|Courtesy of www.diego-velazquez.org|
The long-awaited heir to the throne, Prince Baltasar Carlos, born on 17 October 1629, was his parents' (Philip IV and Queen Isabel) pride and joy. While Velázquez was in Rome he attended one of the
glittering parties held in many European cities to celebrate the child's birth. No sooner was he back in Madrid than he was commissioned to paint the prince, now sixteen months old, and in another
portrait of the same subject he shows the fair-haired little boy with a curious playmate. Dressed in a magnificently embroidered ceremonial robe which makes him into a miniature adult, the prince is
standing on a carpeted step beneath a draped wine-red curtain, holding a baton and a dagger in his little hands. The steel gorget indicates his future role as a military commander. His face,
expressing all the charm of his French mother in childish miniature, is turned towards another child in the left foreground of the picture, and the child's abnormally large head is looking back at him.
This figure is a dwarf, it is now thought probably a girl, one of the human toys so popular at many European courts of the time. The physically handicapped figure of the dwarf holds a silver rattle and an apple in imitation of an orb and sceptre, and is acting the part of a comic major-domo to the future little king. One wonders whether their Majesties and the courtiers laughed at this picture and the court painter's amusing idea.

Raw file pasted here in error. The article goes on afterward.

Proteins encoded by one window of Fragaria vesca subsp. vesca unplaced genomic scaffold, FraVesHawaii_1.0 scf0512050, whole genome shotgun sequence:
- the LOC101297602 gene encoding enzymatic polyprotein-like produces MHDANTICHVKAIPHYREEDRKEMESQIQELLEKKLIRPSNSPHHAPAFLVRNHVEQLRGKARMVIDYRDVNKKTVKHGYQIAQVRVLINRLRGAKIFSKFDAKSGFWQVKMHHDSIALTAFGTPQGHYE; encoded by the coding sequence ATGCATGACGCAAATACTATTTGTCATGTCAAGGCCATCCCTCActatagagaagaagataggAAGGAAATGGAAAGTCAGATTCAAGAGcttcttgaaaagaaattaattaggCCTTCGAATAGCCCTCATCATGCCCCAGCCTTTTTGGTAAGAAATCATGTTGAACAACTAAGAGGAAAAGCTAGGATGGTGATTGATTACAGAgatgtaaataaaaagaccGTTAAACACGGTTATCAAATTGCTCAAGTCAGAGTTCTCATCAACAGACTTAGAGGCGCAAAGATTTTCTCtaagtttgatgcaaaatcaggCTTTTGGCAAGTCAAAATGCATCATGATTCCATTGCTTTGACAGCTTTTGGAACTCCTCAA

The prince's face is modelled with gentle regularity, whereas the paint is applied to the head of the female dwarf with more irregular granulation. This contrasting brushwork is often used by Velázquez in his pictures to accentuate certain features of their content.
In Spain (and other countries too) there was a long tradition of including dwarfs in royal portraits as subordinate figures. Basically, these deformed little creatures were merely attributes of the royal dignity, part of the furnishings of the court and regarded as neuter beings rather than fully human.